In Fleetwood, every Friday, I hold my weekly surgery. This is the time when I meet with constituents who need help with problems. These issues are very diverse and in most cases are also very upsetting. They can be parents wanting support with getting a diagnosis for a child with a developmental issue like autism, or trying to get support for a family member with a disability. People come needing help with social housing or because they’ve had benefits suddenly taken away or because they are seeking asylum having fled a war torn country. In many cases I hear from families in full-time employment but who every day, due to their low incomes, worry about how they’ll pay their rent, gas and electricity and feed their children.
Last Friday, as on so many other occasions, I met with Fleetwood residents struggling with the introduction of Universal Credit. The misery this new system has caused is immeasurable. What made this Friday particularly distressing was that two of my constituents revealed they had considered taking their own lives as they could no longer face the stress and uncertainty Universal Credit has brought. How many others are being brought to the brink of suicide by this Government? The majority of people who receive Universal Credit do so because they are on a low income or because they are suffering from an illness or because they live with a disability. These are people who are already vulnerable and don’t deserve to be treated in such a dismissive and uncaring way.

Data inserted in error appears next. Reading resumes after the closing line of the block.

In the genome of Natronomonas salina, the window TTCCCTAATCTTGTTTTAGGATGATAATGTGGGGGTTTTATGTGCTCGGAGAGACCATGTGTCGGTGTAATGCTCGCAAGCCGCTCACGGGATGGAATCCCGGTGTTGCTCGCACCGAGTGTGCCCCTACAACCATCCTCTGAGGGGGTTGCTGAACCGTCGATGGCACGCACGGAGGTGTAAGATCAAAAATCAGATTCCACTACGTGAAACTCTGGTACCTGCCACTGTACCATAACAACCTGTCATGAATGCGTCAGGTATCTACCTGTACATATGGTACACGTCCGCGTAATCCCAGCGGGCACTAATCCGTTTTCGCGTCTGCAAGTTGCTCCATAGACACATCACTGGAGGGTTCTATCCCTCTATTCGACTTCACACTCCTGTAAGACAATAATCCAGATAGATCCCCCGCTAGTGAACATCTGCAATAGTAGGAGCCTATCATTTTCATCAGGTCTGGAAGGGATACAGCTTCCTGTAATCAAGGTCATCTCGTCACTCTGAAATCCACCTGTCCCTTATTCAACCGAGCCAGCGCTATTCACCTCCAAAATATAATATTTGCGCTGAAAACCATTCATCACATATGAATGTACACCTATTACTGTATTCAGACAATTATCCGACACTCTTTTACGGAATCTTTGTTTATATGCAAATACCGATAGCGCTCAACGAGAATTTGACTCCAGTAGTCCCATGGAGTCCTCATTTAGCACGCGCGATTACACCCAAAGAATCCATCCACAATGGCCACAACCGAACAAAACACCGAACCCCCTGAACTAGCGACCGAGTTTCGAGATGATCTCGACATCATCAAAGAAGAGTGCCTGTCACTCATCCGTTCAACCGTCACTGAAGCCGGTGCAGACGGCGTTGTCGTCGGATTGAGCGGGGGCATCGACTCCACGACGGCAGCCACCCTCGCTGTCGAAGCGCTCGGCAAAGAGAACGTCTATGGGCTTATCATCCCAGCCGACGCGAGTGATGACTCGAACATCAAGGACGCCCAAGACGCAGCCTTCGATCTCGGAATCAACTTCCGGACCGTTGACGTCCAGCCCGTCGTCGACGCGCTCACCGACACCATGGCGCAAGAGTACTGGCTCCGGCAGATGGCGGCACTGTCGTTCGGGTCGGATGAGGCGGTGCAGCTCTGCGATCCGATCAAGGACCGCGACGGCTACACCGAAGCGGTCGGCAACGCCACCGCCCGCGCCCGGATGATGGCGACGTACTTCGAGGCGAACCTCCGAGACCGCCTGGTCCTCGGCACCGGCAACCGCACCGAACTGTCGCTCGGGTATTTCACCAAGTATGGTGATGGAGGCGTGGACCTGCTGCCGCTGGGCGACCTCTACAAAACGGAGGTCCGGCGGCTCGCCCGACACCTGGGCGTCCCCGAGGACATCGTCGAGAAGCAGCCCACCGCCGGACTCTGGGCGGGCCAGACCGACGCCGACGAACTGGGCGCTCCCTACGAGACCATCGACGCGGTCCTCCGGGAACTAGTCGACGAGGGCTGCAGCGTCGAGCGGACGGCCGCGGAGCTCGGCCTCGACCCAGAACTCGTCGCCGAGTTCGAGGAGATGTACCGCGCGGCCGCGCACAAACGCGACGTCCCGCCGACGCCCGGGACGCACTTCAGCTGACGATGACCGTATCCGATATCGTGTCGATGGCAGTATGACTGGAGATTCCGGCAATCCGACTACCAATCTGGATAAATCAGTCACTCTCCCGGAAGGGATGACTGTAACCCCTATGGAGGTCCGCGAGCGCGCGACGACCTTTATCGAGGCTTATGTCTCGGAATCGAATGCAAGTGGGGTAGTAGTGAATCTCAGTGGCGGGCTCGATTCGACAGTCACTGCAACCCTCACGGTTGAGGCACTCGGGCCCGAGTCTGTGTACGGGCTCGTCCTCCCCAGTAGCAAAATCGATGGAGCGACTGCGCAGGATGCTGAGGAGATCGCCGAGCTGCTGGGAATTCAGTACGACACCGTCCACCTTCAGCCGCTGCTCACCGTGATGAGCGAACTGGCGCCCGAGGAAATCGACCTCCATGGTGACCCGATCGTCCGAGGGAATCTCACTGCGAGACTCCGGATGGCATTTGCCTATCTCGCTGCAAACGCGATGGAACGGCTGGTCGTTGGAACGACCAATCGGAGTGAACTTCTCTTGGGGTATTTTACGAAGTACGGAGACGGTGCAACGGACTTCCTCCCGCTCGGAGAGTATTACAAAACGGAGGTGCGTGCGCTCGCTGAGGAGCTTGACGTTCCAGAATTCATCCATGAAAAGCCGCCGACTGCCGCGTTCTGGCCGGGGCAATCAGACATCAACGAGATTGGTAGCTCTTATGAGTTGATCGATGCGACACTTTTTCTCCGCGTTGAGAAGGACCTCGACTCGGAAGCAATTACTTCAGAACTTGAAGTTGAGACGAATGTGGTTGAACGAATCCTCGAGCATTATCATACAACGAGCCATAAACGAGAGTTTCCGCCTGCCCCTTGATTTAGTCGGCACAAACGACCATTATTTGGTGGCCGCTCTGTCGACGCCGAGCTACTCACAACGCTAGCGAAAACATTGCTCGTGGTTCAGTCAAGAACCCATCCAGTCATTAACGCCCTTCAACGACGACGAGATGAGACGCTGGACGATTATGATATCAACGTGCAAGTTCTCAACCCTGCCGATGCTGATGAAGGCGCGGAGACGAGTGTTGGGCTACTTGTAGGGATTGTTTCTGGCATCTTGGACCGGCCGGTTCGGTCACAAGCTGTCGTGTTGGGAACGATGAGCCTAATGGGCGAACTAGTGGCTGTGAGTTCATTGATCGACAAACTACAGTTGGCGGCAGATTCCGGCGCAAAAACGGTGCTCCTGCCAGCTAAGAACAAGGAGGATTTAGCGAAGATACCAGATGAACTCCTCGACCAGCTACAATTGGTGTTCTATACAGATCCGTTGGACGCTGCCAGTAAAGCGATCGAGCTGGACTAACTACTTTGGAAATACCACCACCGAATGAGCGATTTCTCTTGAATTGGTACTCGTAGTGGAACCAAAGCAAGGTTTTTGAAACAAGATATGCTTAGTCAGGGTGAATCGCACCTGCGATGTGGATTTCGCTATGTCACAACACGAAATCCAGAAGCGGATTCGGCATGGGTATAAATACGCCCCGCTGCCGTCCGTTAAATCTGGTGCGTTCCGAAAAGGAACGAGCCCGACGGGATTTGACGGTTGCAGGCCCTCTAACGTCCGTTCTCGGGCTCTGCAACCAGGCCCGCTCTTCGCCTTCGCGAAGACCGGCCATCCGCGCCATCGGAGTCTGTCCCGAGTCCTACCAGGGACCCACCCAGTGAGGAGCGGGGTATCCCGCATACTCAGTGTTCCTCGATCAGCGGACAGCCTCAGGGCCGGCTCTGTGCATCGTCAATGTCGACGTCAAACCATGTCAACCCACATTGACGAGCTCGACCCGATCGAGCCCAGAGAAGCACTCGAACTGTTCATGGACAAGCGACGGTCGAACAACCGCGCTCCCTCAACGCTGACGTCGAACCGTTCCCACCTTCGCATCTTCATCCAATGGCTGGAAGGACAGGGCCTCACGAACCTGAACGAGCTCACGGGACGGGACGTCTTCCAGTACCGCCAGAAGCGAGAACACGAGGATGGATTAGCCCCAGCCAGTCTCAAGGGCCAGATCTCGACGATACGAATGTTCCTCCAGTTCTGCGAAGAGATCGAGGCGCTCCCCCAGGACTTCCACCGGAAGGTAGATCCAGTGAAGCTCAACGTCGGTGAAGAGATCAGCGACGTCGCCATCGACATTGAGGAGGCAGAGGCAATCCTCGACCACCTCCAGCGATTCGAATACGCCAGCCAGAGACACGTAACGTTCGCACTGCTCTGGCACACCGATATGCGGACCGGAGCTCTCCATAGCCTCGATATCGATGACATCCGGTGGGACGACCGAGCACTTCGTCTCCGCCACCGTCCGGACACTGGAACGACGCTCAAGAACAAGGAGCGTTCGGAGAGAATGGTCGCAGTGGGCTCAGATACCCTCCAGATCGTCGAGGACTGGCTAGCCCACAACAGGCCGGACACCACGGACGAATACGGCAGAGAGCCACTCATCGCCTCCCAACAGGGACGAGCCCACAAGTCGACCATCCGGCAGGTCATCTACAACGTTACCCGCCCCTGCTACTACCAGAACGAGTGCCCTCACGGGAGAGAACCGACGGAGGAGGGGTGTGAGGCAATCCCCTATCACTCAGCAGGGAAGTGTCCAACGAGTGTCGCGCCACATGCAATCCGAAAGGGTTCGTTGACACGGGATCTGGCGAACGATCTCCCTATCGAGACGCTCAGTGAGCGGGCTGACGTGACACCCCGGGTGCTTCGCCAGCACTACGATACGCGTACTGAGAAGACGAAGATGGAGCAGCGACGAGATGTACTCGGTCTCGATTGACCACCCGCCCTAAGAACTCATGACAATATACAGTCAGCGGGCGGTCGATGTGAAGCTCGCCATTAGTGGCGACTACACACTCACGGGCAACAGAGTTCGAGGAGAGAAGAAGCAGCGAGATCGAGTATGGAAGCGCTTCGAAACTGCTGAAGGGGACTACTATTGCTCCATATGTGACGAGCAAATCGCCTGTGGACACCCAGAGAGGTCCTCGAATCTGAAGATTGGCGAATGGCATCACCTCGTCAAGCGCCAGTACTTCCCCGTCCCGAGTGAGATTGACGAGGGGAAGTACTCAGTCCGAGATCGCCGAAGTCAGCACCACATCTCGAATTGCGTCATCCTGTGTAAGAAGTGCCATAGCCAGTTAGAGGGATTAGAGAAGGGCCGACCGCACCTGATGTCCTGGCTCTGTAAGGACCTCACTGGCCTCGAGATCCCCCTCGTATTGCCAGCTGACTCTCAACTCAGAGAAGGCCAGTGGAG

As well as taking up each individual case, I’ve written to Amber Rudd, the Secretary of State for Work and Pensions. I’ve asked her to urgently address and reform the fundamental flaws in the system. This is not the first time that I’ve done so. It’s completely unacceptable that in 2019, in one of the richest societies in the world people are coming in to my surgery and threatening to take their own lives because the country’s support system is not fit for purpose.